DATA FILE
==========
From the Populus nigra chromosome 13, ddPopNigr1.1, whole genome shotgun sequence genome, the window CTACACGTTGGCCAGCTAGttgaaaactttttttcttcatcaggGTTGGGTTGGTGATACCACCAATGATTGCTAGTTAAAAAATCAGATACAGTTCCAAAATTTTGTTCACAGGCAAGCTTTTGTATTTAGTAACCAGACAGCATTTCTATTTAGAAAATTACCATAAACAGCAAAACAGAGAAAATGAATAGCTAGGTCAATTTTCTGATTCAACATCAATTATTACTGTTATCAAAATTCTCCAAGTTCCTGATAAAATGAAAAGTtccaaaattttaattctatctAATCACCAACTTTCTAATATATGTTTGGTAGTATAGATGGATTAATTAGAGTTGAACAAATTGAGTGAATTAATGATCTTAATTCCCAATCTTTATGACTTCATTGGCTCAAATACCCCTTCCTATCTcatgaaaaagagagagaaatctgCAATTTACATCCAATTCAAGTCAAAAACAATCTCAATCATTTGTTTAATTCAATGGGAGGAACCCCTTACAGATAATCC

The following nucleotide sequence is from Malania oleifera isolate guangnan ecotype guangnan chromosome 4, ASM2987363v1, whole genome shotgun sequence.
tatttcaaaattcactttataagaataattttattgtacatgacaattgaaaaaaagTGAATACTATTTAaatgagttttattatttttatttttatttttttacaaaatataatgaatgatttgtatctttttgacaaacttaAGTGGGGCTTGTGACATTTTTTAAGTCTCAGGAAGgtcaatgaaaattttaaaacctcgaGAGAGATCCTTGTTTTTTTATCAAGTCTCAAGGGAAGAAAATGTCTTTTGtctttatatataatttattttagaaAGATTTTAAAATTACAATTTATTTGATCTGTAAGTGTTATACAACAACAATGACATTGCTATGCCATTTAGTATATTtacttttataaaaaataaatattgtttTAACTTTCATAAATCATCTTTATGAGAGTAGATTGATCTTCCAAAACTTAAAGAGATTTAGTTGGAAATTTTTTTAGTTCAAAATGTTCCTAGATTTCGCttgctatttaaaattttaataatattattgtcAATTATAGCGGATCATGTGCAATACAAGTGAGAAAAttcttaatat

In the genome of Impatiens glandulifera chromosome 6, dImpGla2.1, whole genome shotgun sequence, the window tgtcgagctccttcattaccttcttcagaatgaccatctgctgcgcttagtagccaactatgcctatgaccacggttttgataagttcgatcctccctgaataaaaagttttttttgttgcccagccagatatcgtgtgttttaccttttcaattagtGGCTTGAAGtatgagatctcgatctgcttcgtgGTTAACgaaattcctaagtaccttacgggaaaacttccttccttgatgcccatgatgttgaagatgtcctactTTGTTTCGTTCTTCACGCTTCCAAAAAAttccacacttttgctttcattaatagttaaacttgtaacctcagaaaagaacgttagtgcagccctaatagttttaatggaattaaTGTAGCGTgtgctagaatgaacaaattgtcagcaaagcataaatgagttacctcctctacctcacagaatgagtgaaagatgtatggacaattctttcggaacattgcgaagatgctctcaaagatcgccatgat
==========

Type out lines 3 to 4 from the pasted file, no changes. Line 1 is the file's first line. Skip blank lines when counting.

tatttcaaaattcactttataagaataattttattgtacatgacaattgaaaaaaagTGAATACTATTTAaatgagttttattatttttatttttatttttttacaaaatataatgaatgatttgtatctttttgacaaacttaAGTGGGGCTTGTGACATTTTTTAAGTCTCAGGAAGgtcaatgaaaattttaaaacctcgaGAGAGATCCTTGTTTTTTTATCAAGTCTCAAGGGAAGAAAATGTCTTTTGtctttatatataatttattttagaaAGATTTTAAAATTACAATTTATTTGATCTGTAAGTGTTATACAACAACAATGACATTGCTATGCCATTTAGTATATTtacttttataaaaaataaatattgtttTAACTTTCATAAATCATCTTTATGAGAGTAGATTGATCTTCCAAAACTTAAAGAGATTTAGTTGGAAATTTTTTTAGTTCAAAATGTTCCTAGATTTCGCttgctatttaaaattttaataatattattgtcAATTATAGCGGATCATGTGCAATACAAGTGAGAAAAttcttaatat

In the genome of Impatiens glandulifera chromosome 6, dImpGla2.1, whole genome shotgun sequence, the window tgtcgagctccttcattaccttcttcagaatgaccatctgctgcgcttagtagccaactatgcctatgaccacggttttgataagttcgatcctccctgaataaaaagttttttttgttgcccagccagatatcgtgtgttttaccttttcaattagtGGCTTGAAGtatgagatctcgatctgcttcgtgGTTAACgaaattcctaagtaccttacgggaaaacttccttccttgatgcccatgatgttgaagatgtcctactTTGTTTCGTTCTTCACGCTTCCAAAAAAttccacacttttgctttcattaatagttaaacttgtaacctcagaaaagaacgttagtgcagccctaatagttttaatggaattaaTGTAGCGTgtgctagaatgaacaaattgtcagcaaagcataaatgagttacctcctctacctcacagaatgagtgaaagatgtatggacaattctttcggaacattgcgaagatgctctcaaagatcgccatgat